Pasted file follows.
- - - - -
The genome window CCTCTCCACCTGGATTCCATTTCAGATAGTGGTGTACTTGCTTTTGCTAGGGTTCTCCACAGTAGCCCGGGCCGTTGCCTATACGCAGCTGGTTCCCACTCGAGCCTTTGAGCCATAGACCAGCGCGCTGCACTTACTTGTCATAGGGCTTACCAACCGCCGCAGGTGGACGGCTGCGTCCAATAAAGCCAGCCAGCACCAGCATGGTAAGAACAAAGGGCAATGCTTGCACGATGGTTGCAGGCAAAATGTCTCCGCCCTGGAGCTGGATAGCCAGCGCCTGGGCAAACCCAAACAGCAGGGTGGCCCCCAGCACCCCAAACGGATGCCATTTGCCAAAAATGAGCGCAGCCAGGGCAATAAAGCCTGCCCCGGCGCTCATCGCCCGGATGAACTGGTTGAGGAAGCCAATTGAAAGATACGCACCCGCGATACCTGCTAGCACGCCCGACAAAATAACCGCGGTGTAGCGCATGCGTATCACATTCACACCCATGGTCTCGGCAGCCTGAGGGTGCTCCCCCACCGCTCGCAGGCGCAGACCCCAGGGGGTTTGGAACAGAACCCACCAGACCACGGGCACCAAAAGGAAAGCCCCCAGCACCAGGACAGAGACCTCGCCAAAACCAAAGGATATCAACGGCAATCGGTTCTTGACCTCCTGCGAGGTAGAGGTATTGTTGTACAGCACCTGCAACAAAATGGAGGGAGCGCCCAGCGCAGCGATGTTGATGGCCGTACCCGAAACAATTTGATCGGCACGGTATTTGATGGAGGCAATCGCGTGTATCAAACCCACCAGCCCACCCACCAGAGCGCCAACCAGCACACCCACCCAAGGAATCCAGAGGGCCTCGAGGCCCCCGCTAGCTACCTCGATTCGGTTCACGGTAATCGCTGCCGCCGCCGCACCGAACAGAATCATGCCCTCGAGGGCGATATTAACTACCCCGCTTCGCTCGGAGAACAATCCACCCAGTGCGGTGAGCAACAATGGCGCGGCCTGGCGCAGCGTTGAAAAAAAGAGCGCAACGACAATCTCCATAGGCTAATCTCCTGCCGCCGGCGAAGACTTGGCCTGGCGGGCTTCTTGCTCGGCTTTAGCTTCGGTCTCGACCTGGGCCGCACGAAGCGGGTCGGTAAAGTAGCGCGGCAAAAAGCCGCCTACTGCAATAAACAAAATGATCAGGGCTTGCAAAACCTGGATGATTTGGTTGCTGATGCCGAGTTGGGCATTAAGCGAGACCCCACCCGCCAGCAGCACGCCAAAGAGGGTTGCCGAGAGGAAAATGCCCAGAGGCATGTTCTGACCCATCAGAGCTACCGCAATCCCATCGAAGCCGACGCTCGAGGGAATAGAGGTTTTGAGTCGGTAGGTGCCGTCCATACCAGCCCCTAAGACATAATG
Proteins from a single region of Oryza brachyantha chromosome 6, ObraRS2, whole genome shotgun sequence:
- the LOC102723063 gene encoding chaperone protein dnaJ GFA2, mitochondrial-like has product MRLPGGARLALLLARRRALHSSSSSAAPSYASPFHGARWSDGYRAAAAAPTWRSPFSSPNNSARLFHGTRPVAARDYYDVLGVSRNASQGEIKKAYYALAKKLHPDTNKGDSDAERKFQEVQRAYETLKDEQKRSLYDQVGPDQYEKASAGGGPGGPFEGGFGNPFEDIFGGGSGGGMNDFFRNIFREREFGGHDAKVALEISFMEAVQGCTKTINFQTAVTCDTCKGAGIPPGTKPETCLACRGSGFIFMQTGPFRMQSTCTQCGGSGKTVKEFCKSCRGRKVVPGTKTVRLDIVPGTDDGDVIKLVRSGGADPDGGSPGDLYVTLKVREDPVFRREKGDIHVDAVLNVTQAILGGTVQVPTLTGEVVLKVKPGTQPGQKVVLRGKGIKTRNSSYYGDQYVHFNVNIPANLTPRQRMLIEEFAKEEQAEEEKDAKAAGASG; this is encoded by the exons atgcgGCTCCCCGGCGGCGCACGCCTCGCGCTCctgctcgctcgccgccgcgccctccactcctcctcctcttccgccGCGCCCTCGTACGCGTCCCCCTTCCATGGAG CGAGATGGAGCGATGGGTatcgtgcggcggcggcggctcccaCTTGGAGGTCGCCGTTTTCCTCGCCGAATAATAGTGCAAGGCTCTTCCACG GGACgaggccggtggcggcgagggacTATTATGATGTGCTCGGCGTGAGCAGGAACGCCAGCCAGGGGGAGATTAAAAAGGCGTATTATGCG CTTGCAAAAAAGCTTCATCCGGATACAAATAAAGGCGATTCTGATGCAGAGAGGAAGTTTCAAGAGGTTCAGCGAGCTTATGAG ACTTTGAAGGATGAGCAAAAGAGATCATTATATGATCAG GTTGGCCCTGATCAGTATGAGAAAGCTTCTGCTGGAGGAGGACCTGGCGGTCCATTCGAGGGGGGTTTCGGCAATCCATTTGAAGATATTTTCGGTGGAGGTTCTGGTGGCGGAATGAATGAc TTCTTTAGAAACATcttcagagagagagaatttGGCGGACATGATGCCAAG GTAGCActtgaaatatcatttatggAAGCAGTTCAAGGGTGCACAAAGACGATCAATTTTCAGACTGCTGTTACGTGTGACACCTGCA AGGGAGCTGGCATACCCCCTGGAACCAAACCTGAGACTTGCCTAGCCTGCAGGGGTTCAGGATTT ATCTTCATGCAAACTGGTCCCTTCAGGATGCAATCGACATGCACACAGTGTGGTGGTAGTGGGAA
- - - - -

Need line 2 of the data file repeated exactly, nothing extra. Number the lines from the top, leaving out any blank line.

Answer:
Proteins from a single region of Oryza brachyantha chromosome 6, ObraRS2, whole genome shotgun sequence: